13 March 2016
There has long been debate about the longevity of the Saudi ruling family. My initial conclusion when I first visited Saudi Arabia exactly 40 years ago was: This can’t last.
I would still maintain it cannot last even if my timeline has changed, given that the Saudi monarchy obviously has far greater resilience than I initially gave it credit for. One major reason for the doubts about the Al Sauds’ viability is obviously the Faustian bargain they made with the Wahhabis, proponents of a puritan, intolerant, discriminatory, anti-pluralistic interpretation of Islam. It is a bargain that has produced the single largest dedicated public diplomacy campaign in history. Estimates of Saudi spending on the funding of Muslim cultural institutions across the globe and the forging of close ties to non-Wahhabi Muslim leaders and intelligence agencies in various Muslim nations that have bought into significant elements of the Wahhabi world view amount to up to US$100 billion (S$1.37 billion).
The campaign is an issue that I have looked at since I first visited the kingdom, on numerous subsequent visits, when I lived in Saudi Arabia in the wake of 9/11, and during a 41/2-year court battle that I won in 2006 in the British House of Lords. It is an issue that I am now writing a book about that looks at the fallout of the campaign in four Asian, one African and two European countries.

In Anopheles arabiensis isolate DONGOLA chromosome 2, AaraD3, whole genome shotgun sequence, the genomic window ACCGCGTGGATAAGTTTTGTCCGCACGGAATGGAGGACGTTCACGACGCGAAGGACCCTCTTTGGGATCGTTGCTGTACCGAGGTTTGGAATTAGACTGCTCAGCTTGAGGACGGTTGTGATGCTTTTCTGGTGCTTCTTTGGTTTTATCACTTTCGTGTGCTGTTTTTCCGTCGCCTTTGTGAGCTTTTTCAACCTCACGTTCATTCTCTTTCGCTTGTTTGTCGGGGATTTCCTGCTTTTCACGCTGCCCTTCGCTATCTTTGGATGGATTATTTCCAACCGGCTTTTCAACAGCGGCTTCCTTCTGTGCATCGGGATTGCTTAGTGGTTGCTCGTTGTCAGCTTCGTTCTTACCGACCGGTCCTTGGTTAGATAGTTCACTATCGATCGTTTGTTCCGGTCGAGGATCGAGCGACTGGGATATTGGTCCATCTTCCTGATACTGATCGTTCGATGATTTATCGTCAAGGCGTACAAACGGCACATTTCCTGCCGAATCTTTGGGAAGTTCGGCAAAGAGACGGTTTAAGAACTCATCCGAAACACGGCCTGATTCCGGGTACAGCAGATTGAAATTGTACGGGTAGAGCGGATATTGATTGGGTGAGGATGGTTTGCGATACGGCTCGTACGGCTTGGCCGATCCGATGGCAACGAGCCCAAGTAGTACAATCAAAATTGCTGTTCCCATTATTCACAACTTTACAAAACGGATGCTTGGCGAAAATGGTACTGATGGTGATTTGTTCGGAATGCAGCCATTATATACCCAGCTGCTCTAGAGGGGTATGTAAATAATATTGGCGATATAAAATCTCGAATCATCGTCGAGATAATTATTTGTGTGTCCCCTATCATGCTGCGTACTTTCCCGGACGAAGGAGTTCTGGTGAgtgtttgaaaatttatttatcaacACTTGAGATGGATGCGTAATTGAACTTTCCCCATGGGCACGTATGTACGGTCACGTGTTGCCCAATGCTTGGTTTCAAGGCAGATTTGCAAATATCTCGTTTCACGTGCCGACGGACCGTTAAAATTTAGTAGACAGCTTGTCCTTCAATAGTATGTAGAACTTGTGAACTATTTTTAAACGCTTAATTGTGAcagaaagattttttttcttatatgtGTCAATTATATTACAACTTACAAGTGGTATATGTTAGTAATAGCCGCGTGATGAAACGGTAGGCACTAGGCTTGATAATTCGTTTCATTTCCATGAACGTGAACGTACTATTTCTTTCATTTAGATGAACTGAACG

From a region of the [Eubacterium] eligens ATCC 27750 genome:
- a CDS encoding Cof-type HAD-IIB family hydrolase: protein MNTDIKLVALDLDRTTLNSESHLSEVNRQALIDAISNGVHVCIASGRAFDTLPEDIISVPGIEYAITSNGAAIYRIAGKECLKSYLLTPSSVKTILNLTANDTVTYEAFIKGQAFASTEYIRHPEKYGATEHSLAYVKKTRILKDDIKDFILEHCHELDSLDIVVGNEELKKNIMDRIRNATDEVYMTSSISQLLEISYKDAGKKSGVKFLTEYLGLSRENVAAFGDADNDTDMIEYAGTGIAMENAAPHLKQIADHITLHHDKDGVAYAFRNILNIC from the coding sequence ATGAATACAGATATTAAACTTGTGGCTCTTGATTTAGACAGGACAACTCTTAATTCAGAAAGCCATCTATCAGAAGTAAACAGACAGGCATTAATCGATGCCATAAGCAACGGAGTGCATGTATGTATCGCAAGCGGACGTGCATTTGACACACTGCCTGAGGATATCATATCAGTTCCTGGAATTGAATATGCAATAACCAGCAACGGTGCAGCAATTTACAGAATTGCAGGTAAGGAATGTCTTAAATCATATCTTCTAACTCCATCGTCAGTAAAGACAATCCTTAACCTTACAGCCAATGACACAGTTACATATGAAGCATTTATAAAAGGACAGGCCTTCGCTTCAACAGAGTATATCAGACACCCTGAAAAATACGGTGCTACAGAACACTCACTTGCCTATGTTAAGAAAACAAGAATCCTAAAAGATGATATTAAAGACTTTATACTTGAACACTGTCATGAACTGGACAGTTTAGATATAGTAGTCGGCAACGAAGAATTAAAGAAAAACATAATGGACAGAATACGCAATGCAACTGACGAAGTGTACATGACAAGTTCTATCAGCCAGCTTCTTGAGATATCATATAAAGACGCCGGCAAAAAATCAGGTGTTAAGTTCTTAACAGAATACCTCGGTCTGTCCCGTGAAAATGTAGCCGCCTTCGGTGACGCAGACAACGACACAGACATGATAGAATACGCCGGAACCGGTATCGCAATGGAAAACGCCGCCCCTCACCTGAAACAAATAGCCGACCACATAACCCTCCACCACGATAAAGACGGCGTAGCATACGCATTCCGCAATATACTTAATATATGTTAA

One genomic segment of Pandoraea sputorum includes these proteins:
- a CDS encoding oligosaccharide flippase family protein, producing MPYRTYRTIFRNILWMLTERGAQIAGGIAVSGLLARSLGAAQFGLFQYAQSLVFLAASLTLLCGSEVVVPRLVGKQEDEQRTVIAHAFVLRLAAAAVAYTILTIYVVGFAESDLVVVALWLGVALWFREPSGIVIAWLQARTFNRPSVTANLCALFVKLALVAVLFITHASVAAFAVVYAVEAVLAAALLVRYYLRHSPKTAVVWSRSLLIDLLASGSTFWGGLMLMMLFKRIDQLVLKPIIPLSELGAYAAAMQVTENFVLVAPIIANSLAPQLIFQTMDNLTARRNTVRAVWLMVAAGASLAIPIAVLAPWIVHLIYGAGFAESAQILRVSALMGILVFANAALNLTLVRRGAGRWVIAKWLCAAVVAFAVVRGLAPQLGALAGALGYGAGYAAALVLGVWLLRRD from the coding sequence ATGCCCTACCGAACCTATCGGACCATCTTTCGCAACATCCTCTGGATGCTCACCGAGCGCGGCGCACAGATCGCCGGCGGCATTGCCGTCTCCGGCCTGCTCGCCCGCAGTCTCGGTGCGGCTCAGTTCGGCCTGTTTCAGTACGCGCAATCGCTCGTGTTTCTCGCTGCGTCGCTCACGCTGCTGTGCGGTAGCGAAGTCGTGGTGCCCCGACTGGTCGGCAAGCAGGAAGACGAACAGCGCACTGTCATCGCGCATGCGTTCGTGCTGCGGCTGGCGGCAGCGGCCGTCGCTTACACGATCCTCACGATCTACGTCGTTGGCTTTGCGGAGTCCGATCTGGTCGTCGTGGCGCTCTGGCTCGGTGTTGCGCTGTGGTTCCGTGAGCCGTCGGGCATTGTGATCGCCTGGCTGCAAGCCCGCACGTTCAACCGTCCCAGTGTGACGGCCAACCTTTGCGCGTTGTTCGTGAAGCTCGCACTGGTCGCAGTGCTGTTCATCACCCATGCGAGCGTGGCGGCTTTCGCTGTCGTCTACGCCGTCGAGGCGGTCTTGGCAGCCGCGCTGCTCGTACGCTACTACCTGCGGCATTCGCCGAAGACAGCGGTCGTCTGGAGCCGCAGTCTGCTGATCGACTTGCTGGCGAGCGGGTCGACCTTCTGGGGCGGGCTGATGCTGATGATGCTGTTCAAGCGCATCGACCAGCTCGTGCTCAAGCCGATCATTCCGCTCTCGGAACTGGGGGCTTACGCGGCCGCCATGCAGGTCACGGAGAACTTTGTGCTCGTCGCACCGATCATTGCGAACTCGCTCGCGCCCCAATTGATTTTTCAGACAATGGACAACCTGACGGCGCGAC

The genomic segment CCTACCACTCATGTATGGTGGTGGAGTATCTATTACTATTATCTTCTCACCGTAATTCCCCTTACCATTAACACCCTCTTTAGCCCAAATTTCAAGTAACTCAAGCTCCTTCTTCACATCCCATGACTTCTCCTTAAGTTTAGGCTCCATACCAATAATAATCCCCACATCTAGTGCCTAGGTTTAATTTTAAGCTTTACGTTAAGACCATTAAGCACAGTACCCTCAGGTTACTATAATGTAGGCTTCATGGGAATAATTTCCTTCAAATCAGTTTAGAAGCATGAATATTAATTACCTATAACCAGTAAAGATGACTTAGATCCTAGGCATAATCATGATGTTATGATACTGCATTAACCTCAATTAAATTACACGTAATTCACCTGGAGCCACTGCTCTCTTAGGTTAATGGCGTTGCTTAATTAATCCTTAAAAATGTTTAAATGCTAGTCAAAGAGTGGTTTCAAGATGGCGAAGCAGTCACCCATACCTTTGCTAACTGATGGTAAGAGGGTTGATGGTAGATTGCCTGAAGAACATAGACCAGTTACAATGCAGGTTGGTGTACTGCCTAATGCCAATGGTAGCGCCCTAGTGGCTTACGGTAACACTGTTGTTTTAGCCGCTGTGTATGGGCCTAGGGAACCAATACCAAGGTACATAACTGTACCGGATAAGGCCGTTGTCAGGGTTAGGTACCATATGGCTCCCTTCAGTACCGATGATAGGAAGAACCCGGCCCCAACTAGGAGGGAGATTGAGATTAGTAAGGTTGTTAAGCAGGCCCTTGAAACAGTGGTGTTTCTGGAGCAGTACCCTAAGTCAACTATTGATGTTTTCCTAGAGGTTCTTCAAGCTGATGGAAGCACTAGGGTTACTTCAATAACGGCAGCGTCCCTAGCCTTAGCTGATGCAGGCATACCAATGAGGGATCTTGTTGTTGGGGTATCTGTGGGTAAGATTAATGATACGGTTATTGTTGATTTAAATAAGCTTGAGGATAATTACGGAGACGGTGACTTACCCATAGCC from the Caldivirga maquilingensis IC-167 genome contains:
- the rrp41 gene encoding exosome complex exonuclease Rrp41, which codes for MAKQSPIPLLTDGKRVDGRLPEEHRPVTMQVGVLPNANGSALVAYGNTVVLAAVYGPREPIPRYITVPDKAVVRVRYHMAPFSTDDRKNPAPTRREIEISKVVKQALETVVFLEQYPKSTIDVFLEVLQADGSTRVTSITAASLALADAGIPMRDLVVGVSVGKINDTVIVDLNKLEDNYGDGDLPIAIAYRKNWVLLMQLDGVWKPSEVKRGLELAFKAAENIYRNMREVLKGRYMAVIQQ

James Dorsey is a senior fellow at the S. Rajaratnam School of International Studies where his focus is the Middle East and North Africa.
This is an edited excerpt of his lecture at the Institute of South Asian Studies on March 2.
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Last updated on 15/03/2016